Saturday, January 29, 2011

Who Should Defend the Nation?

Looking at the riots in Egypt brings to mind the time I studied in Berkeley. My books smelled of tear gas for two years. That is not what I wanted to write about today, but on second thought maybe it is not far off. Who is defending that nation: the police, the army - or the rioters?
Our church includes on staff a part time "theologian in residence." He teaches in the Religious Studies Department at a local university. The subjects range from the biblical to the theological, to church history, and on to world religions. In the discussion group he leads on Wednesday nights the current series is on ethics. This night we watched a thirty minute presentation by Michael Sandel to his thousand member (!) class at Yale. The theme centered on the English philosopher John Locke, who has been such an influence on American individualism. (You can get it by googling, Michael Sandel  justice.) Someone in our group offered the observation that in the 1,008 graduating class one year there had been seven going into the military.
The discussion centered on who should defend the nation. The alternatives presented were: volunteers, draftees, or mercenaries. In our two on-going wars we are mixing two of these. In the Civil War, if you were in the North you could pay someone to take your place in the draft; in the South you were draft exempt if you lived in one of the frontier counties. (I grew up in Eastland County in Texas. We lost a third of the male population when Lee surrendered.) We might suspect that in any day and time that poverty plays as big a role as patriotism in military recruitment. Today, we know that in defending the nation it is not just a matter of who does not come home, but also the consequences of post traumatic stress on those who do - and their families. Far too often there is a shocking impart on a community, as well.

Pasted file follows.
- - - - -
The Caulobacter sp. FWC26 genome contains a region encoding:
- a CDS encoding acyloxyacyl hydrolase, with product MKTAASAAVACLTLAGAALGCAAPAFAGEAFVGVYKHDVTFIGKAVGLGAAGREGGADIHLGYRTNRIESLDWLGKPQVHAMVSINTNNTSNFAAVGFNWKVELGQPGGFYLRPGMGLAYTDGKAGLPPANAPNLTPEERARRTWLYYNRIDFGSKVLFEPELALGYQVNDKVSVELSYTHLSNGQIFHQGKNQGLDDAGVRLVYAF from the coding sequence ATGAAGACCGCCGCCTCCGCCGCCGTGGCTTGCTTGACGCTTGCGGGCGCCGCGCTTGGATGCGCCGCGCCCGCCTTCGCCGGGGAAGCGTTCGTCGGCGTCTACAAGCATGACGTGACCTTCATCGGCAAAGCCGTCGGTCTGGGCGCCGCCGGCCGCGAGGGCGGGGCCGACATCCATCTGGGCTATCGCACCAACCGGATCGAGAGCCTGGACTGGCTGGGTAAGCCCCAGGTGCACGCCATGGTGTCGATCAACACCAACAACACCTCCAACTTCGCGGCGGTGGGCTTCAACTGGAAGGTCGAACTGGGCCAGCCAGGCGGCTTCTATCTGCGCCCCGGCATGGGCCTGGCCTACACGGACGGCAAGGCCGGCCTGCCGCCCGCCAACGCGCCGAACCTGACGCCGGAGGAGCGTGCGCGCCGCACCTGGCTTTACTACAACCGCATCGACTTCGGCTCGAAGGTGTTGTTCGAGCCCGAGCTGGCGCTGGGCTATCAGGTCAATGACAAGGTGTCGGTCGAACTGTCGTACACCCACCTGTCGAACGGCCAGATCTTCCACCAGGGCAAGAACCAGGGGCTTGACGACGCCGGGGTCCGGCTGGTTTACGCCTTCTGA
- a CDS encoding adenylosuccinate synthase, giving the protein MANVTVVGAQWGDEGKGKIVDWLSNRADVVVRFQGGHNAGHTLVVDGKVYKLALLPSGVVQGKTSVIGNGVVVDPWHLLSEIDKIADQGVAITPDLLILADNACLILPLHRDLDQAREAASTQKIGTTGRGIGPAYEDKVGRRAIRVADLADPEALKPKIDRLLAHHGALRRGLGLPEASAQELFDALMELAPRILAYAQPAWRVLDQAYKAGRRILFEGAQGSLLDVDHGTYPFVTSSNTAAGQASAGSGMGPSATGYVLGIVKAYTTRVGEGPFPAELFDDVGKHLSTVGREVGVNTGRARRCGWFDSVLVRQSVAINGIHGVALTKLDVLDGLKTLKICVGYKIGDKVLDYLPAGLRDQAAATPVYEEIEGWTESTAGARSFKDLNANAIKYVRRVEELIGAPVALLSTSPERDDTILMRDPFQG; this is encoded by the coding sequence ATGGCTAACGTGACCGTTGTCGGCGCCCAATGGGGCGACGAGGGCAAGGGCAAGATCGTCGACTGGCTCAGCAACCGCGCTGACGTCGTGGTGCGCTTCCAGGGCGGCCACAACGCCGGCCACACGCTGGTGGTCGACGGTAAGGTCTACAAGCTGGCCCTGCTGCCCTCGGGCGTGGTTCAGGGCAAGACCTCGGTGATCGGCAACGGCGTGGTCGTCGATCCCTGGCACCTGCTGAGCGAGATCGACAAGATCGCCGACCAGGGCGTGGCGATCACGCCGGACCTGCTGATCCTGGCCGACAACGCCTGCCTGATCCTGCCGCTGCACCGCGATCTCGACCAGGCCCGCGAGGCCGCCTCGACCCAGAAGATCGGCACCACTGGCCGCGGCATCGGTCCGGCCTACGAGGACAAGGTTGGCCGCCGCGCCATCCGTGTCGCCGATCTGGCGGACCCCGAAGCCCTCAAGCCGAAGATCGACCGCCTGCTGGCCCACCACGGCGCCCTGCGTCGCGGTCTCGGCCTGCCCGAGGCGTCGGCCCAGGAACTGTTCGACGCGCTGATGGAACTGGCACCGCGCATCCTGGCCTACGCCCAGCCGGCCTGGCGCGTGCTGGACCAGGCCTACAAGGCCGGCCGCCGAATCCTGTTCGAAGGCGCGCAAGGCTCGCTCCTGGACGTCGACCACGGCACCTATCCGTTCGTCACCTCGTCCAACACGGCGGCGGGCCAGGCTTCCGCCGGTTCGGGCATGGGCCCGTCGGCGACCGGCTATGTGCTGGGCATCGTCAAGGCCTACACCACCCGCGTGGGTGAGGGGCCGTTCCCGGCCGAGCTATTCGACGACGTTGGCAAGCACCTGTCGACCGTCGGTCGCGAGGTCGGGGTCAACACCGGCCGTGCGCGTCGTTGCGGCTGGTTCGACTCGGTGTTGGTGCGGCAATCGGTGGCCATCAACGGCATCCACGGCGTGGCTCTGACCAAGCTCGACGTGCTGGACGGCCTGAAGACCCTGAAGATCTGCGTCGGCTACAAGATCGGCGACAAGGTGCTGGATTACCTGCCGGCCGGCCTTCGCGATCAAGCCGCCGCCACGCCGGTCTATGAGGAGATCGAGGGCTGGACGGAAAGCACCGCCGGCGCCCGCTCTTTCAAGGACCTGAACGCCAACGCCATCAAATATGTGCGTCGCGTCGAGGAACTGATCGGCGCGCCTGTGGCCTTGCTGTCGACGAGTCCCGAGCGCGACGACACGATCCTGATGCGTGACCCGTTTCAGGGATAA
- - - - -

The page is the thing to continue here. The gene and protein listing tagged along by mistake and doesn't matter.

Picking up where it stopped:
We usually talk about post traumatic situations in terms of healing, be it medication, counseling, religion, or whatever - ignoring that holding pattern, long term hospitalization. It is, however, also an ethical issue. When we consider the religious aspects we often think of the Apostle Paul. What we need to remember is that when he went to the synagogues to make his presentations that in every congregation were intelligent and well education gentiles. They were attracted there because of the well known and respected ethical sensitivities of the Jews in the diaspara.
When we think about Paul and despair and hope in regard to the post traumatic processes, let us always keep in mind the ethical: What is right?

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